7 top things to do in South America
1. Walk on a rainbow in Peru
Wouldn’t it be amazing if you really could walk on a rainbow? Here, close to the little mountain village of Cusipata in Peru, you come pretty close. No one knew about Rainbow Mountain until four years ago when high altitude snowmelt revealed its kaleidoscopic colours. Some say there are 14 different coloured stripes of rock and sediment running in perfect lines across the top of the peak here. Pink, white, red, yellow, green, brown and more – all are caused by unique minerals in the different soils. It’s up at high altitude so it’s quite a hike through rolling green valleys and red mountains with alpacas grazing on either side. Don’t worry, we’ll make sure you get a hearty breakfast to get you on your way.
2. See geysers from your bath in Chile
You need to get up early for this one. The colder the air temperature, the bigger the plumes of super-heated steam the mighty Tatio geysers blast skywards. So we’ll get you there before sunrise. There are over 80 of them, creating an alien landscape of plumes of steam and bubbling mud pools to a backdrop of the snowy Andean peaks. It’s freezing cold up here at this time of day so you need to wrap up well to watch the morning sun rising serenely into the steamy skies. And there’s a great way to warm up – but you need to strip off. Bring your swimmers and you can take a dip in a thermal pool and watch the geysers to do their thing as you float and wallow.
3. Look down the Devil’s Throat in Brazil (and Argentina!)
Pounding hundreds of metres deep into a mighty canyon between Argentina and Brazil the Iguacu falls are heart-stoppingly spectacular. There are viewpoints on both sides, but perhaps the most exciting is appropriately named Devil’s Throat on the Argentinian side. It’s a bit of a walk to get there but that’s part of the adventure. You may spot wildlife like monkeys and coatis as you make your way along the banks of the river. A short train ride then a sequence of walkways above the swirling waters finally leads to a vertigo-inducing viewing platform. Here you look right down into the torrential waters as they cannon vertically downwards. The noise is exceptional. And don’t expect to stay dry.
4. Dive with dolphins in Brazil
We really don’t know what all the fuss is about with this place. Sure it’s UNESCO listed, but all Fernando de Noronha has to offer is a bunch of steep sided volcanic mountains rising heavenwards above verdant rainforest. And then there’s the crystalline sea which laps the sugar sand shores: apparently it’s crammed with rare and wonderful wildlife, like turtles, rays and whales. Worse still, there’s no nightlife. And it’s absolutely the middle of nowhere: this confetti chain of pristine islands is several hundred miles off the coast of Brazil. Anyway, if you do decide it’s worth the trip, maybe you should stick on a snorkel or strap on some tanks and go dive the ultrablue waters? Who knows – you might have an encounter with some frolicking dolphins.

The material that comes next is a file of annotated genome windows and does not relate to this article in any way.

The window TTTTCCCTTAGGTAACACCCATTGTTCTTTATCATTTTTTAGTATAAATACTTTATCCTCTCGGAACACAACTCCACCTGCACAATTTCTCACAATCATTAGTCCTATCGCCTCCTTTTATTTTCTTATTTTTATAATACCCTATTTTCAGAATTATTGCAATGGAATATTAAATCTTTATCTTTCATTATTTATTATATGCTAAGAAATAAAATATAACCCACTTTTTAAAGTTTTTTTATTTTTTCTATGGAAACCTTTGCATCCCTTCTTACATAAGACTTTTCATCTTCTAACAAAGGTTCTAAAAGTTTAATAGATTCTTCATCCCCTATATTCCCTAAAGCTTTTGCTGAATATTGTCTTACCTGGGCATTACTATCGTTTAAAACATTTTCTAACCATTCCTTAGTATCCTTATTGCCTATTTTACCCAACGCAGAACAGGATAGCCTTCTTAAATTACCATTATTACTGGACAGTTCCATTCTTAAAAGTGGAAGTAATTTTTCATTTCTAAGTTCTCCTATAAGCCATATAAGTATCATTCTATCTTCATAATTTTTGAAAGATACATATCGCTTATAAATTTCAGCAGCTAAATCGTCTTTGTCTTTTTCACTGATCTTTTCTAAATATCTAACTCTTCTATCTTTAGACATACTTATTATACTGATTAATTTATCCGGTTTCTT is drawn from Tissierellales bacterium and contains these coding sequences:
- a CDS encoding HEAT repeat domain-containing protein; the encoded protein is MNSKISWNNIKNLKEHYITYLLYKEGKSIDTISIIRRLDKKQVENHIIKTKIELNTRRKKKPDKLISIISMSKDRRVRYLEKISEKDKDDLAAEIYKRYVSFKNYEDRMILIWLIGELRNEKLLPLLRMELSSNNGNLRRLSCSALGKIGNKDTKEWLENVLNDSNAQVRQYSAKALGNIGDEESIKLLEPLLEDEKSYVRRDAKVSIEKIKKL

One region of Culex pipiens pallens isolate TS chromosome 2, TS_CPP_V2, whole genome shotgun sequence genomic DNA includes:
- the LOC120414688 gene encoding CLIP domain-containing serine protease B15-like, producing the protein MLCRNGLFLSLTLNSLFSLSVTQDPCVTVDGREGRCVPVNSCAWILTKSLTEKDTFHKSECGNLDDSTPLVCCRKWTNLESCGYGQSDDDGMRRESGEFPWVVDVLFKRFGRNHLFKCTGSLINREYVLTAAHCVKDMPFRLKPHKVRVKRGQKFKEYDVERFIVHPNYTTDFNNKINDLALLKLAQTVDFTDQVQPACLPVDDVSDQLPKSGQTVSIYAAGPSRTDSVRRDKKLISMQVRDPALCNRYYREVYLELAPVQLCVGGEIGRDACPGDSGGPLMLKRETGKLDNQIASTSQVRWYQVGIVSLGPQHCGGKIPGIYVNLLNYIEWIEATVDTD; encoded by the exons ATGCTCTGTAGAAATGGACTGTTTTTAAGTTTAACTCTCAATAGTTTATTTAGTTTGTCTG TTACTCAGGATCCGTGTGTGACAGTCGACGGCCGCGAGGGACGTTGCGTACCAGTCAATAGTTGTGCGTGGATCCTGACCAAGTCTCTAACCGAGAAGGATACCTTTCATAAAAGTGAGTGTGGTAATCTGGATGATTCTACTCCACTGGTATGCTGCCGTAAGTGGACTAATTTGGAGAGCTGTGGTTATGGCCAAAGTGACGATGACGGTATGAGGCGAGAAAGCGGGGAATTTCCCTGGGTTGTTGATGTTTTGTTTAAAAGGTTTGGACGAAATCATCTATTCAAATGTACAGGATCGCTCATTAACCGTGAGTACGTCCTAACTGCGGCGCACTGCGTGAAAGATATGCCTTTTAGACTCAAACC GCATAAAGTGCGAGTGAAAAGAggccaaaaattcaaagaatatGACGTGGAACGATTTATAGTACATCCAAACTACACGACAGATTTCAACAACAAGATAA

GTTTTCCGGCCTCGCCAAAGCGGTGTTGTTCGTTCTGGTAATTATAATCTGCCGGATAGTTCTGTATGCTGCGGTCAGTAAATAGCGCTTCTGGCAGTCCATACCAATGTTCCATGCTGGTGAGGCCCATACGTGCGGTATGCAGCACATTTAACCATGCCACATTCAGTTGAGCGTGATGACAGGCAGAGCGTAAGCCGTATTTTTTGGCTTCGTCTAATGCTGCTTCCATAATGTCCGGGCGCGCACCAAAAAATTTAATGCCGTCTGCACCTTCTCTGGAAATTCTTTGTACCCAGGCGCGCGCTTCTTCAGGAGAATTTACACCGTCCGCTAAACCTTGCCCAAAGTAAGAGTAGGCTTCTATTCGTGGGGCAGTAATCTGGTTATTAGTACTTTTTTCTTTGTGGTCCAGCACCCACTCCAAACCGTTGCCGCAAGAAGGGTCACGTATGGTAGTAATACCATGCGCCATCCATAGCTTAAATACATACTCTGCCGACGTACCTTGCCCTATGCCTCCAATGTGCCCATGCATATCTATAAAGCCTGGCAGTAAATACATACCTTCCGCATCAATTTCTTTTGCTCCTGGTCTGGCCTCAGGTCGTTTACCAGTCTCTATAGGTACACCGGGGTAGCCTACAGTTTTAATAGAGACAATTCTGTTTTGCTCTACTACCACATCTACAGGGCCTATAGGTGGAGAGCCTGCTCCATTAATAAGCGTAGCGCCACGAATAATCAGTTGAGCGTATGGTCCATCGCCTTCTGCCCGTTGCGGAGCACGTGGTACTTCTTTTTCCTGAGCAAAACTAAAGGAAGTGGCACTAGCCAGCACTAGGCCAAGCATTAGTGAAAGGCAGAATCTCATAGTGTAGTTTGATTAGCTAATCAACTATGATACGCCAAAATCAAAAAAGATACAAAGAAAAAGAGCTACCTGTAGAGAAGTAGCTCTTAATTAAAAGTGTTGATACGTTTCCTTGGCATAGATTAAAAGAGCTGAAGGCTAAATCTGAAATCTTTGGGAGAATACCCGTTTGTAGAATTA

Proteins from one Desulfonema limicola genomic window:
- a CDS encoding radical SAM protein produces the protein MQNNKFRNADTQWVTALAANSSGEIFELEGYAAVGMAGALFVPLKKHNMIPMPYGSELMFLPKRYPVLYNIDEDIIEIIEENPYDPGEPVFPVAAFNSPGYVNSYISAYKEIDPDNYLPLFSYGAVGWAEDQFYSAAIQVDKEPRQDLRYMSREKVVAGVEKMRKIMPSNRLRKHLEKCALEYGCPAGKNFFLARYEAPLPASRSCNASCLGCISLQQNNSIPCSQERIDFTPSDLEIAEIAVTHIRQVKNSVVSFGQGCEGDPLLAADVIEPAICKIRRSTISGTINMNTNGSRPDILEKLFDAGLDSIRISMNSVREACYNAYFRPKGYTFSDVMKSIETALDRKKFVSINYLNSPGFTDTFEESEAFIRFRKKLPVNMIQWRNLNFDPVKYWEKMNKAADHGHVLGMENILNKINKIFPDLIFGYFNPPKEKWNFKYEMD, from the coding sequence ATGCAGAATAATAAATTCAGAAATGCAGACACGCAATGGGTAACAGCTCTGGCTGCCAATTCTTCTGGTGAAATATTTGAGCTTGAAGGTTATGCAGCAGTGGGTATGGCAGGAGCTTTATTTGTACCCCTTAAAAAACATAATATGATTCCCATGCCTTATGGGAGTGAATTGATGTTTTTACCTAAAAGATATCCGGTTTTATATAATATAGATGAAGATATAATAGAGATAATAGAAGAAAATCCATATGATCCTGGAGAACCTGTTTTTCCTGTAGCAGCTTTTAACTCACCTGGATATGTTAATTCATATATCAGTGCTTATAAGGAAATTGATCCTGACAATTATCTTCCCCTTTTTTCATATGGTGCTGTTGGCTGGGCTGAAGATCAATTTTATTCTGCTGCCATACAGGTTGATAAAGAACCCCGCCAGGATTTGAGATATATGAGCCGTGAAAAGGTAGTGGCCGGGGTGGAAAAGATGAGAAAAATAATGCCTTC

5. Ride like a Gaucho in Argentina
Ever wondered what it’s like to be a real cowboy? One of our favourite places to find out is close to sultry Salta a welcoming old colonial town full of cobbled streets and sleepy squares in the far north east of Argentina. At a working ranch in nearby Chicoana you can stick on your cowboy hat and ride through the rolling countryside, learning about the gaucho lifestyle as you go. You’ll trot through pungent tobacco plantations fringed by mighty mountains. Once you’ve worked up a healthy appetite, dinner is of course a traditional Argentine asado (that’s barbecue to you and me). You can spend the night at the ranch too and learn traditional Argentine folksongs too.
6. Walk on water on a reed island in Peru
Sat right on the border with Bolivia, sparkling Lake Titicaca is vast. Many tribes have traditionally farmed the shores and fished the abundant waters. But the Uro tribe in Peru went a step further. They’ve construct floating islands from the golden reeds that grow along the lakeside. It’s a handy form of self defence and means you’re right on top of the fish! Typically they’re big enough to support several huts housing members of an extended family. A recent count revealed there are over 60, home in total to over 1000 people. Some of the islands have their own watch towers. When you visit you can meet the families that live there and learn how they build and maintain these remarkable structures.
7. Get mobbed by penguins in Chile
Punta Arenas is a remote town almost as far south in Chile as you can go. Formerly an important centre for sheep farming and a stop off for visiting ships, it’s surprisingly lively given its distant location. There’s a brace of interesting islands you can boat out to in the Straits of Magellan here. Most are officially designated as ‘uninhabited’ but there are several hundred thousand feathered residents on Magdalena Island who’d beg to differ! There are three times as many penguins here as there are people back in Punta Arenas and in some places you can hardly move for them. These cute little creatures waddle and flap across the windswept beaches completely unperturbed by your presence. If you don’t get out of the way, they sometimes walk right into you.